Drouin, the No. 3 pick in the 2013 draft, had become frustrated with his limited role with the Lightning and on Saturday was sent to the AHL for more playing time.
"I can certainly attest to coming into the league at a young age and hoping for the best right away and wanting certain things you are accustomed to getting right away, whether you deserve it or whether certain coaches give you a chance right away or sometimes make you earn that," Stamkos said, according to The Tampa Tribune. "Every organization, every coach has a different view on things. You look back on those first two years, if you get through that, and it sucked at the time, but I can speak from experience that it made me a better player and a better person just to know how difficult it is in this league, what you have to do and then sometimes the break that you have to get to be successful.
"When you look back, you know it was for the better. We are all hoping that's the case for [Jonathan]. He's still our teammate, he's still a young kid, he's still our friend and we all hope that he goes down there and lights it up, comes back up here and helps our team because he's that type of player . . . He can make a difference on a nightly basis, so we obviously wish him the best in that regard."
Drouin reported to Syracuse on Tuesday and spoke to the media but repeatedly said he didn't want to comment on his trade request.
"It's between my agent and [Lightning general manager] Steve [Yzerman]," he said, according to Syracuse.com. "The only thing I can do is play hockey here."
Drouin was asked if this is a difficult situation for him.
"Yes and no," he said to the local media. "You obviously want to be up there. But right now it's not my decision. I'm happy to be part of the Syracuse Crunch right now and that's all I can worry about."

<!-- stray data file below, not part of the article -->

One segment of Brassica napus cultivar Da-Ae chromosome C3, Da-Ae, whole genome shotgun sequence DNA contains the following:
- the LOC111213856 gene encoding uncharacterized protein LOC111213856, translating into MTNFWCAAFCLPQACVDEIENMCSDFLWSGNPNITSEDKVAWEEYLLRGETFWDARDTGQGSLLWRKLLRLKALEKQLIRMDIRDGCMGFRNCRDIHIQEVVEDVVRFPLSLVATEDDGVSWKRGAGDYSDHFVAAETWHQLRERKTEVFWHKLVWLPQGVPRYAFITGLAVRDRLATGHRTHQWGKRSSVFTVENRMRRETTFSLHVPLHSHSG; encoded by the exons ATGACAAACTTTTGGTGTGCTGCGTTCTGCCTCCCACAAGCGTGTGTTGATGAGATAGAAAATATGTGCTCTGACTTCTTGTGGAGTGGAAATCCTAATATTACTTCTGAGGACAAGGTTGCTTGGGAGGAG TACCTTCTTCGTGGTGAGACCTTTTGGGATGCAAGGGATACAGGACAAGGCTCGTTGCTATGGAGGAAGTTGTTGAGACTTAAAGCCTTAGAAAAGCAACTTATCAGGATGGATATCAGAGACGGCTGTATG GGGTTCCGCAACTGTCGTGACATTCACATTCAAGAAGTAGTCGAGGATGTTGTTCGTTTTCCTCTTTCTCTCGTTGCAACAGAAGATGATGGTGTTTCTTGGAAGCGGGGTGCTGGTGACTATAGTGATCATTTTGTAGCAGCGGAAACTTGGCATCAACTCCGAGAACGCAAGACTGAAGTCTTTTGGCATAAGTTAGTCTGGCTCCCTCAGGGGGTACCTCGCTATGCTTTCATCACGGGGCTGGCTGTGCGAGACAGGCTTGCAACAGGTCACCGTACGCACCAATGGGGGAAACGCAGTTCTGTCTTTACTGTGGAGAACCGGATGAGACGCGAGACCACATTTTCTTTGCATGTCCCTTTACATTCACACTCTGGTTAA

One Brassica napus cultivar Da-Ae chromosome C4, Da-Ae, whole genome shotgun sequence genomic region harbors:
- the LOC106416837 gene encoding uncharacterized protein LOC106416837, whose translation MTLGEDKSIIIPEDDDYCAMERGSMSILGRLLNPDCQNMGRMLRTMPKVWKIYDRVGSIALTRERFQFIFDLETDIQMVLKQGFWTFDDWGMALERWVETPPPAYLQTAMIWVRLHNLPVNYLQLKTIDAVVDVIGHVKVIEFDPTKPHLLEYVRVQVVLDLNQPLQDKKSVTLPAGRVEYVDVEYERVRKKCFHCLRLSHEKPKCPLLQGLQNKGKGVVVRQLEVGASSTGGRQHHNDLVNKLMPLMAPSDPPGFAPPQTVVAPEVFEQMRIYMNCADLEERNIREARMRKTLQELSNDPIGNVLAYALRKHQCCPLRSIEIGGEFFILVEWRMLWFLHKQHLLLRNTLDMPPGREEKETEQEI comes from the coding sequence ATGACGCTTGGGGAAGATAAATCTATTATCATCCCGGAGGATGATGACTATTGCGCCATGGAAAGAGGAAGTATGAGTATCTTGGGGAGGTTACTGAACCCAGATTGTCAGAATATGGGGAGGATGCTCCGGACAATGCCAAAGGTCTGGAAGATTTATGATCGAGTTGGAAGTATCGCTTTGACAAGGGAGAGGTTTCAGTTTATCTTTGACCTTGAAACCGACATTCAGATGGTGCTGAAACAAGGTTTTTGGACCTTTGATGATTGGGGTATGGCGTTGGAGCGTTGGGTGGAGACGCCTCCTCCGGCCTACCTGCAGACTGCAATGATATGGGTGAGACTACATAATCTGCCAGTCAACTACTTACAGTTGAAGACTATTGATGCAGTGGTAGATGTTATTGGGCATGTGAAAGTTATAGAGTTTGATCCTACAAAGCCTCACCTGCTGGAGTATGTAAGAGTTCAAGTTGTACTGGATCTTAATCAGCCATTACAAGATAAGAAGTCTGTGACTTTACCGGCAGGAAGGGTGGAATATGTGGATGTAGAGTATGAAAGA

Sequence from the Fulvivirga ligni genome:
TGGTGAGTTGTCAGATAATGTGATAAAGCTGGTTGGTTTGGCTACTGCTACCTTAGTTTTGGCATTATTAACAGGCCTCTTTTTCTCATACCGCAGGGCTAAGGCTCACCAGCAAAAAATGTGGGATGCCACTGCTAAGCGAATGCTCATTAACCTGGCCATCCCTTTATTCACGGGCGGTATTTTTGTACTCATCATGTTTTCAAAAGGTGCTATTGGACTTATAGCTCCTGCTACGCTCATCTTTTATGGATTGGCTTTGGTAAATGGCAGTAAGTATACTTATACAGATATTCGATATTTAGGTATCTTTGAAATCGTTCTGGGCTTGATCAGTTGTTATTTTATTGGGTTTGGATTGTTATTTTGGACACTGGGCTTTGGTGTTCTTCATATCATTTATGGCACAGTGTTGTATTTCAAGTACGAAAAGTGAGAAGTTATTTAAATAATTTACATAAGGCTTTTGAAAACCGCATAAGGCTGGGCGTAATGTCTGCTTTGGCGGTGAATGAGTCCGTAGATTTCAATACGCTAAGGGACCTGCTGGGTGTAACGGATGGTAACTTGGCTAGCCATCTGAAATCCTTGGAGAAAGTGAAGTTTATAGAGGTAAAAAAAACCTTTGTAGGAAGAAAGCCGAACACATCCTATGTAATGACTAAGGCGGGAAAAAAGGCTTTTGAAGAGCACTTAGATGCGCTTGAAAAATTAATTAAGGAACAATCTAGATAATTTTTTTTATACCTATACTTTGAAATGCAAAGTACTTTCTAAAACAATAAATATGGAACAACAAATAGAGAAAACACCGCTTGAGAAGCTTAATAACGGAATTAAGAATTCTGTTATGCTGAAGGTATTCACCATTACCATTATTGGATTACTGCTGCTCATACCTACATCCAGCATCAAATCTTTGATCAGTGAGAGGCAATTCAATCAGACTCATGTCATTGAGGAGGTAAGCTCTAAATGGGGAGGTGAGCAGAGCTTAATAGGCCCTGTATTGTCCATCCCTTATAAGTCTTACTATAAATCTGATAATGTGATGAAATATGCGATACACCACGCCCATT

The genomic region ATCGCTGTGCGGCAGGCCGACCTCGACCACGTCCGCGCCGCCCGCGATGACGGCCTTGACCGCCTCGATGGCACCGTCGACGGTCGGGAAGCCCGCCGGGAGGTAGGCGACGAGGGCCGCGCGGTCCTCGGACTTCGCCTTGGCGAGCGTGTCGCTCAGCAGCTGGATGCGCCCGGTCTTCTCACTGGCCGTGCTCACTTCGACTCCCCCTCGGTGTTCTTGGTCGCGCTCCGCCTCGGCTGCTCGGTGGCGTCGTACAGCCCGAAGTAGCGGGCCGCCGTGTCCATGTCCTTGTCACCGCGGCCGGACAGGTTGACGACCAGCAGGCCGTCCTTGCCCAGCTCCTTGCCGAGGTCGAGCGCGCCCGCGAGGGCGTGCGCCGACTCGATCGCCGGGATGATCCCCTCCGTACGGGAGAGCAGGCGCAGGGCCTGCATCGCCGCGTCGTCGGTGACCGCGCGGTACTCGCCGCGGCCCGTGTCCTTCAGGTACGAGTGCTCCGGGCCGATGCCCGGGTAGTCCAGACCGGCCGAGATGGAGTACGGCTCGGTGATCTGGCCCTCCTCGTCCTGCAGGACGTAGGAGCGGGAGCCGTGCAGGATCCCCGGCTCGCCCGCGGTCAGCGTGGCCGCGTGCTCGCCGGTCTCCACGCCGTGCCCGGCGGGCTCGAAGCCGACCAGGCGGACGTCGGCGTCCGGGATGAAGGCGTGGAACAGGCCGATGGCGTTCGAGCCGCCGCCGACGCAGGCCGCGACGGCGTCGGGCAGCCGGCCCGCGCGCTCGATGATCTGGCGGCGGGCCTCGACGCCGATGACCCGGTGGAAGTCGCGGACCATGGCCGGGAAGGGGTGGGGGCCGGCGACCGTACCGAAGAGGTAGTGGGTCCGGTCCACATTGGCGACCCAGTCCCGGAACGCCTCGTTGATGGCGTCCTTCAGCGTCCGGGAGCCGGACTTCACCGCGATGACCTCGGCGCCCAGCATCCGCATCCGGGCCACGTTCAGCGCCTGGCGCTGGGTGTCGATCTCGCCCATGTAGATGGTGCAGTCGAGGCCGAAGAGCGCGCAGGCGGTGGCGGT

Like many rookies, Stamkos saw his ice time go up and down during his first season in 2008-09, but he plugged away and ended up with 23 goals and 23 assists, though he was a minus-13. The next season he led the league with 51 goals.
Drouin's agent issued a statement on Sunday saying that the 20-year-old forward, who had 32 points in 70 games with the Lightning last season, had asked for a trade. Still, Stamkos is ready to welcome Drouin back into the locker room if he works to be a good teammate and improve his game.
"We expect that when guys come into this locker room, they come to the rink every day, they give it their all and do whatever it takes to help our team win," Stamkos told The Tampa Tribune. "That's the expectation, whether you have asked for a trade [or] whatever is bugging you at home. You come to the rink and we are all here to talk to each other, we are all here to help each other and we are all here for one goal, and that's to win hockey games."
Even coach Jon Cooper wouldn't hold the trade request against Drouin.
"Jonathan is a part of the Tampa Bay Lightning, and he was a high draft pick for a reason. We think he can make us a better hockey team," Cooper said, according to the newspaper. "Right now . . . this is to get Jonathan back on top of his game, and that's all this is. So that's the best place for him to do it at this moment, and that's basically what is happening."